Report lays out science case for Europa lander


WASHINGTON — NASA could launch a mission to land on Jupiter’s moon Europa as soon as 2024 to look for evidence of past or present life on the icy world, a new report concludes.

A report released Feb. 8 by a NASA-chartered science definition team (SDT) concludes that a lander equipped with a suite of five instruments could achieve several major goals during a three-week mission on the moon’s surface.

The report identified three main goals for the proposed lander mission. The first is to look for evidence of past or present life on the surface or just beneath it. The second is to assess whether Europa is habitable, regardless of whether the spacecraft is able to detect any evidence of past or present life. A third goal would be to characterize the properties of the Europan surface to support future missions.

“Europa may hold the clues to one of NASA’s long standing goals — to determine whether or not we are alone in the universe,” the report stated. “The highest-level science goal of the mission presented here is to search for evidence of life on Europa.”

To achieve those goals, the report identified a payload of instruments that would fit on the lander. They include an organic composition analyzer to look for evidence of organic materials, a microscope to look for microbial cells, and a spectrometer to characterize organic and inorganic compounds. The lander would also carry color stereo cameras and a seismic instrument. Supporting those instruments is a system to collect samples from the surface and to a depth of up to 10 centimeters below it.

The mission, as currently designed, would launch as soon as 2024 on a Space Launch System rocket. “Due to the large spacecraft mass at launch, the Space Launch System (SLS) launch vehicle is likely required to provide sufficient performance and is expected to be available by 2024,” the report states, not listing the estimated mass of the entire spacecraft.

A specific trajectory listed in the report specified a launch in October 2025, with an Earth gravity assist in December 2027. The spacecraft would then enter Jupiter orbit in July 2030.

The spacecraft would then spend more than 18 months in orbit around Jupiter, using a series of gravity-assist flybys of the moons Ganymede and Callisto to adjust its orbit for arrival at Europa. The lander then separates from a separate orbiter spacecraft and lands using a “skycrane” system similar to the Curiosity Mars rover, an approach than minimizes the contamination of the landing site by exhaust from the lander’s engines.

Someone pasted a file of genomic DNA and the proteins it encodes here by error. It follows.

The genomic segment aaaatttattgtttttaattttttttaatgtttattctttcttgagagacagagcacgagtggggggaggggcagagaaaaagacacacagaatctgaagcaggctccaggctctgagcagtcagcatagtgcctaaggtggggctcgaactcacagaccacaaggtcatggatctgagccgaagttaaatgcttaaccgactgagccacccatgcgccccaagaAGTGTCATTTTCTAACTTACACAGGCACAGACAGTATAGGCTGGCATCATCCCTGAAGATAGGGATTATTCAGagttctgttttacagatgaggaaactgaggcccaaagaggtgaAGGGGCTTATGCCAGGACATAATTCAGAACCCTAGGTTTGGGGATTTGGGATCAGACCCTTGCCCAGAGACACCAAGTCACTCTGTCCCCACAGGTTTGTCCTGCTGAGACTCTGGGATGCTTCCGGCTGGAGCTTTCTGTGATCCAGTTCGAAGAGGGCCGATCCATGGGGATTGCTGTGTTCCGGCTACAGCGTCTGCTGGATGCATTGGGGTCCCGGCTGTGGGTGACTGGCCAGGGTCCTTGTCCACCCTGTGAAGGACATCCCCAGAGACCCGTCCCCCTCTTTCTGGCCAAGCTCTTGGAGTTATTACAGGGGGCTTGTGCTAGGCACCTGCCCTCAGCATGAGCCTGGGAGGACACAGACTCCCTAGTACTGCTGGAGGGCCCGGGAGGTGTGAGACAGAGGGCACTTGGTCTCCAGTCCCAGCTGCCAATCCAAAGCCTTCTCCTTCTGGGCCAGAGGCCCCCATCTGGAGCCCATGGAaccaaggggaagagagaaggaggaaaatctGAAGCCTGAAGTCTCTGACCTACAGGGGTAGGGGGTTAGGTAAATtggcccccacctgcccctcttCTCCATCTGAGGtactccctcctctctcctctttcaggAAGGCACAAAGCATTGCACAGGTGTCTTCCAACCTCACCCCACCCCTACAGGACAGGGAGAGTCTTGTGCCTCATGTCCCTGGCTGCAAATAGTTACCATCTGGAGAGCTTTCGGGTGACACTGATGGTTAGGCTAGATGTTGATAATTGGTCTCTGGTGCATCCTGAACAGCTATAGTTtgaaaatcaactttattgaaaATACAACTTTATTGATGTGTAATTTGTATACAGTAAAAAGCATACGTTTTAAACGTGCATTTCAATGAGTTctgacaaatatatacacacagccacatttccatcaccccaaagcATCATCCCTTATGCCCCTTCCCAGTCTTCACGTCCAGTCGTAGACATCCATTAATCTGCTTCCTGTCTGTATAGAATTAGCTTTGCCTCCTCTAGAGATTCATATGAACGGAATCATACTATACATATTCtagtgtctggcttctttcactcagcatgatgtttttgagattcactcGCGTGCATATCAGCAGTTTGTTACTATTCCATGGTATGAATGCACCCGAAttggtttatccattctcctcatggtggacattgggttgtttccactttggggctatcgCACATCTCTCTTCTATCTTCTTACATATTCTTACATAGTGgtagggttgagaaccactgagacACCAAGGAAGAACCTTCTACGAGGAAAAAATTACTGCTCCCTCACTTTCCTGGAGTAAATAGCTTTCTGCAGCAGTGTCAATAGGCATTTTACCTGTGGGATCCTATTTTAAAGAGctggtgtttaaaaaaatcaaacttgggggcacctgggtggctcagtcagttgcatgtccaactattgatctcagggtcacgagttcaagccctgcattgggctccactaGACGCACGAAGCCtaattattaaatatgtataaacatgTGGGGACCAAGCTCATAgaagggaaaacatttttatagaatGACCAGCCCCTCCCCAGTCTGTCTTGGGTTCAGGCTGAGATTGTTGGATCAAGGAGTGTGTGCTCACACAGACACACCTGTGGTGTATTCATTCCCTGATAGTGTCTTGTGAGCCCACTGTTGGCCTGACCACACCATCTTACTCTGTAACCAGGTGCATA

Once on the surface, the lander would operate for a mission of 20 days under battery power, communicating with the orbiter, which then relays the data the lander collects back to Earth. The short lifetime, driven by the strong radiation environment in the vicinity of Europa, allows the lander to use batteries rather than large solar arrays or a nuclear power source.

NASA has yet to commit to flying a lander mission, saying previously that it would wait to see if this study would provide a feasible mission concept. “We’re interested in a mission, but we don’t know if a worthwhile mission is possible given the constraints we’re under,” said Curt Niebur, the mission’s program scientist at NASA Headquarters, at an August meeting while the SDT was still working on its report.

The mission, though, has a powerful congressional patron in Rep. John Culberson (R-Texas), chairman of the House appropriations subcommittee that funds NASA. He has provided funding for an orbiter mission, widely known as Europa Clipper, far above NASA requests in recent years, and later started pushing NASA to fly a lander mission as well.

“There’s almost certain to be life in that ocean,” Culberson said in a Feb. 7 speech at a Space Transportation Association luncheon here, referring to the subsurface ocean of liquid water Europa likely harbors. “I’m convinced that that mission will result in the discovery of life in that ocean.”